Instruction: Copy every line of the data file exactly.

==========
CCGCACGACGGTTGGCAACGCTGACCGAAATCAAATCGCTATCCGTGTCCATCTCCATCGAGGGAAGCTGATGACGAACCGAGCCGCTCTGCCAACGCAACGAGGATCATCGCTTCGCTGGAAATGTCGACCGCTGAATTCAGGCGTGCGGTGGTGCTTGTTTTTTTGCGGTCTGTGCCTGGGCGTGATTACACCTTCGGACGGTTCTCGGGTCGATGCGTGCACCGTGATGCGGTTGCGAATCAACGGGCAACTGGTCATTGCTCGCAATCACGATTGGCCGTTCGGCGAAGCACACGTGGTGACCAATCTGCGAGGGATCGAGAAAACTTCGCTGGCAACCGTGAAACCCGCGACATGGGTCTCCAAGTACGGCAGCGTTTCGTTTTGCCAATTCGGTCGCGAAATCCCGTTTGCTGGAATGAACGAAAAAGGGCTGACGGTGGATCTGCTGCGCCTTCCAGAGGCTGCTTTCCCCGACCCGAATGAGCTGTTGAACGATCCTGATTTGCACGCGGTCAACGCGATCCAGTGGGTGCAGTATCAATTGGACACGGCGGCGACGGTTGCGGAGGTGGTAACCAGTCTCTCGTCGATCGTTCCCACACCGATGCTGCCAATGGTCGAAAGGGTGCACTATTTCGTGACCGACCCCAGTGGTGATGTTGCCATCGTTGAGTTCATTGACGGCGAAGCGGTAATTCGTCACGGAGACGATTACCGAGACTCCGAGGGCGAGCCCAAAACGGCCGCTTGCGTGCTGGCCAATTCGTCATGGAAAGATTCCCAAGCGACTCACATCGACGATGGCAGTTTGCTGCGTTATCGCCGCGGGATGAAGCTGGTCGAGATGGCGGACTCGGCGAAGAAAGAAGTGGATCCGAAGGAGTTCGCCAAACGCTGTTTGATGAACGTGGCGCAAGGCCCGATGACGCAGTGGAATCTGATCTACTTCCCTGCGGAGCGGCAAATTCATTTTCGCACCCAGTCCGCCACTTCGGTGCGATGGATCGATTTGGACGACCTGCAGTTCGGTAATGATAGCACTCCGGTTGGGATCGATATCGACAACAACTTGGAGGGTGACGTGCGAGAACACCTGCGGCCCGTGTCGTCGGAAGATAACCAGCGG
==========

CCGCACGACGGTTGGCAACGCTGACCGAAATCAAATCGCTATCCGTGTCCATCTCCATCGAGGGAAGCTGATGACGAACCGAGCCGCTCTGCCAACGCAACGAGGATCATCGCTTCGCTGGAAATGTCGACCGCTGAATTCAGGCGTGCGGTGGTGCTTGTTTTTTTGCGGTCTGTGCCTGGGCGTGATTACACCTTCGGACGGTTCTCGGGTCGATGCGTGCACCGTGATGCGGTTGCGAATCAACGGGCAACTGGTCATTGCTCGCAATCACGATTGGCCGTTCGGCGAAGCACACGTGGTGACCAATCTGCGAGGGATCGAGAAAACTTCGCTGGCAACCGTGAAACCCGCGACATGGGTCTCCAAGTACGGCAGCGTTTCGTTTTGCCAATTCGGTCGCGAAATCCCGTTTGCTGGAATGAACGAAAAAGGGCTGACGGTGGATCTGCTGCGCCTTCCAGAGGCTGCTTTCCCCGACCCGAATGAGCTGTTGAACGATCCTGATTTGCACGCGGTCAACGCGATCCAGTGGGTGCAGTATCAATTGGACACGGCGGCGACGGTTGCGGAGGTGGTAACCAGTCTCTCGTCGATCGTTCCCACACCGATGCTGCCAATGGTCGAAAGGGTGCACTATTTCGTGACCGACCCCAGTGGTGATGTTGCCATCGTTGAGTTCATTGACGGCGAAGCGGTAATTCGTCACGGAGACGATTACCGAGACTCCGAGGGCGAGCCCAAAACGGCCGCTTGCGTGCTGGCCAATTCGTCATGGAAAGATTCCCAAGCGACTCACATCGACGATGGCAGTTTGCTGCGTTATCGCCGCGGGATGAAGCTGGTCGAGATGGCGGACTCGGCGAAGAAAGAAGTGGATCCGAAGGAGTTCGCCAAACGCTGTTTGATGAACGTGGCGCAAGGCCCGATGACGCAGTGGAATCTGATCTACTTCCCTGCGGAGCGGCAAATTCATTTTCGCACCCAGTCCGCCACTTCGGTGCGATGGATCGATTTGGACGACCTGCAGTTCGGTAATGATAGCACTCCGGTTGGGATCGATATCGACAACAACTTGGAGGGTGACGTGCGAGAACACCTGCGGCCCGTGTCGTCGGAAGATAACCAGCGG